This article discusses how to use the herb chaparral for dogs. Chaparral is a medicinal herb in the Zygophyllaceae family. Technically known as Larrea tridentate, the plant version of chaparral is sometimes called greasewood or creosote bush.
It should be noted right off the bat that chaparral is a somewhat controversial herb. It is discouraged for use by the United States Food and Drug Administration, which offered warnings of chaparral with respect to internal medicine. Health Canada offered similar warnings, stating that chaparral presented a risk of kidney and liver damage.
However, chaparral is considered non-toxic for animals and that’s where our discussion is most pertinent. Chaparral has been recommended by many herbalists and health experts as a reliable treatment for many conditions for our four-legged friends and is noted for its antibacterial and antifungal properties.
What is the herb chaparral used for? Read on …
Chaparral for dogs has a number of possible applications, from treating bacterial infections to covering as a sort of sunscreen. Its use internally should be limited on account of the multitude of health warnings, but there are many functions as an external medicine that are frankly too compelling to pass up.
- Treat Everything: Native Americans in the Southwest believed that chaparral held a number of uses and turned to it to treat everything from sexually transmitted diseases to snakebite. It was even used as an emetic or to induce vomiting, which may prove enticing for some pet parents.
- Antioxidant Compound: Nordihydroguaiaretic acid is the element of most interest in chaparral. This antioxidant compound was widely used in the 50s as a preservative, but toxicity reports led to its banning a decade later. Many have turned to it as a nutritional supplement, but it’s not recommended for dogs with renal toxicity or liver damage have come up occassionally. It’s important to note that other circumstances are often involved with toxicity that often goes unmentioned.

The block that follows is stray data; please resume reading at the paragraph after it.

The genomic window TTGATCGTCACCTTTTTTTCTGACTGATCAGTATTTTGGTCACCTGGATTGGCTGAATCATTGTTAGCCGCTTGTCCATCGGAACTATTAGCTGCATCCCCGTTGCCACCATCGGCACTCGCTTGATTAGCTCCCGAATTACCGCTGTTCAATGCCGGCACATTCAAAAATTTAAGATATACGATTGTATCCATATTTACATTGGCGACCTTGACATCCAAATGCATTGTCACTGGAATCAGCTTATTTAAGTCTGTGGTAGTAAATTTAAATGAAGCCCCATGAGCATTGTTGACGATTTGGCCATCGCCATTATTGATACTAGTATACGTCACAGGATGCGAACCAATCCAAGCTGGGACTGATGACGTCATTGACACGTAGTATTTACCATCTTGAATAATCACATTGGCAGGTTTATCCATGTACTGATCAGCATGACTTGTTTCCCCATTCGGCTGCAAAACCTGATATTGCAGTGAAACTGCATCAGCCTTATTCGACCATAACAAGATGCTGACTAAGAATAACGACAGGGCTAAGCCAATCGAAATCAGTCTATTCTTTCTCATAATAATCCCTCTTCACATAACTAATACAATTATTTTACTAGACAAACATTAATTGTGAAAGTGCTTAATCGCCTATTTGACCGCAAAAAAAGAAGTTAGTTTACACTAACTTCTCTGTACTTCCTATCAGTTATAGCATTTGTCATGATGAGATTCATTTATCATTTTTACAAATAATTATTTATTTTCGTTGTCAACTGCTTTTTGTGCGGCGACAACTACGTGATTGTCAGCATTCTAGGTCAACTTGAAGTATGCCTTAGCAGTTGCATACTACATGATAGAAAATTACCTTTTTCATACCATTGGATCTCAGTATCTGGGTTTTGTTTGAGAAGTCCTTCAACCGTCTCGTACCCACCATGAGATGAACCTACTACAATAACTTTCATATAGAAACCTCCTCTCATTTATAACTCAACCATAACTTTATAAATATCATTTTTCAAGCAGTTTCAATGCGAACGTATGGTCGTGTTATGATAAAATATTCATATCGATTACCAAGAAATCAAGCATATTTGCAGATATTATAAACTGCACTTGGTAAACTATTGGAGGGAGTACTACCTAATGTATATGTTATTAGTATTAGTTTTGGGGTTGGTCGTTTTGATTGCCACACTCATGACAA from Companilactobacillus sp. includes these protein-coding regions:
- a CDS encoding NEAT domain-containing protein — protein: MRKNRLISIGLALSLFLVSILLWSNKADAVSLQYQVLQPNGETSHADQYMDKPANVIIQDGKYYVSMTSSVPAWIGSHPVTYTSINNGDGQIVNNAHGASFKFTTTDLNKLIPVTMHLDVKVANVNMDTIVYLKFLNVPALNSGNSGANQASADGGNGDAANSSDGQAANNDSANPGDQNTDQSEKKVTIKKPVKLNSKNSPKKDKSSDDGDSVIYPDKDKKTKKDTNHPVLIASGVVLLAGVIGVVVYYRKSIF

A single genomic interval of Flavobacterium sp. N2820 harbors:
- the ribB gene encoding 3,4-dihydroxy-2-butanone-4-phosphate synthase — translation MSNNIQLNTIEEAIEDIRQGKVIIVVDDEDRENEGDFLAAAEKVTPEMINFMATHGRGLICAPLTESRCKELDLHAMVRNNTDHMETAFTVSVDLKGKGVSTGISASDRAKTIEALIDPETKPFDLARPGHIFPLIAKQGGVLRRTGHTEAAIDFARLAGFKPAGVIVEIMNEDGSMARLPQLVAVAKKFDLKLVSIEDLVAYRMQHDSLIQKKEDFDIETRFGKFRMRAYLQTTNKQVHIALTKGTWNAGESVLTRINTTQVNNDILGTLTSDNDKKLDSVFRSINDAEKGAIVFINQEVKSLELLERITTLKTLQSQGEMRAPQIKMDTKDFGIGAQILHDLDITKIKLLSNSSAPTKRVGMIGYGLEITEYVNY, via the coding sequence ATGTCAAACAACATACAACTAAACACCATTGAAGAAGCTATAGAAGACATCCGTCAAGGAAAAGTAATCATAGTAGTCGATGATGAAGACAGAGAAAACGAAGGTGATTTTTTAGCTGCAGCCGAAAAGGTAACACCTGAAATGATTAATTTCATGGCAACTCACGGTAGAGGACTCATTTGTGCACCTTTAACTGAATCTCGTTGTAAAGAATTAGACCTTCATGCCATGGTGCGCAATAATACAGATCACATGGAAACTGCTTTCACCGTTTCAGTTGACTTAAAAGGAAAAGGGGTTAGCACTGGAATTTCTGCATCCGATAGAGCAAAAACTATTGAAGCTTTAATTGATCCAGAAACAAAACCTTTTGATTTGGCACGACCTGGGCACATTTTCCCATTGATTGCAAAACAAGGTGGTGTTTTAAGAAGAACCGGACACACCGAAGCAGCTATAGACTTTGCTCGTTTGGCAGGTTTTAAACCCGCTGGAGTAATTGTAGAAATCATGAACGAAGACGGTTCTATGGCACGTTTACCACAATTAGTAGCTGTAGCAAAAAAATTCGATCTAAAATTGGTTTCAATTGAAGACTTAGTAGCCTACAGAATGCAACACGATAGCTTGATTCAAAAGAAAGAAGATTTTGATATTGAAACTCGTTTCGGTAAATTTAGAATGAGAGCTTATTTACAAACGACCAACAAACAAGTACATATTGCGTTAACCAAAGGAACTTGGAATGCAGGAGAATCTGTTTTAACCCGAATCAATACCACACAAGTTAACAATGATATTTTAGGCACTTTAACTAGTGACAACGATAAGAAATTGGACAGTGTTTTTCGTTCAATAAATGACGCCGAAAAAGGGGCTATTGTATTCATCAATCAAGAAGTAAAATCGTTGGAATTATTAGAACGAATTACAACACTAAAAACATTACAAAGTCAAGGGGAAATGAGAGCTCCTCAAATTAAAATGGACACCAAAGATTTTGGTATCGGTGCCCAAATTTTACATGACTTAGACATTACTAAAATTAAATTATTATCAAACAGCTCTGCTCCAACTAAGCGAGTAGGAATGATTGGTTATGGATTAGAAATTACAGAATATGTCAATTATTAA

- Healing Effects: Chaparral’s best and safest usage is external, at least in this author’s opinion. This herb can be used safely to treat things like infections and sunburns, but dogs should be prevented from licking the substance. The healing effects of nordihydroguaiaretic acid cannot and should not be discounted when it comes to fighting infections, of course.
- Anecdotal Pieces: Infections brought on by fungi or bacteria or amoebas are especially good targets for a chaparral treatment,as the elements of the herb can help tackle complications. There are some anecdotal pieces of evidence available on the Internet about chaparral being used internally, specifically as a tea, but those cases are best taken with a rather large grain of salt. And for what it’s worth, Cancer Research UK absolutely discourages chaparral use for treating or mitigating the symptoms of cancer. On the other hand, many believe chaparral is excellent for cancer. The important thing to keep in mind is that big pharmaceutical companies and traditional medical professionals, really don’t want people to know of the benefits of herbs like chaparral. Read more here on NaturalNews.com
As we’ve outlined extensively, chaparral for dogs is one of those tricky ones. There are many good reasons to use this herb as a topical treatment for things like wounds and infections.
Do not use on dogs with renal issues or liver damage.
Reasons to Use Chaparral for Dogs
Chaparral is an effective treatment for a host of external issues, including infections and sunburns. But there are documented and researched risks associated with its internal use. It can lead to liver damage and other dangerous, potentially fatal conditions. That’s a risk you may not be willing to take, especially when there are other topical treatments available that can produce equal results.
In the end, we recommend chaparral for dogs but only with caution. Larrea tridentate does have an intriguing history and there are some interesting facts about it with respect to Native American culture and human applications, but the jury is most definitely still out regarding its overall safety for your four-legged friend.
References: Herbs for Pets by M.L. Wulff-Tilford and G.L. Tilford, Natural Remedies for Dogs and Cats by CJ Puotinen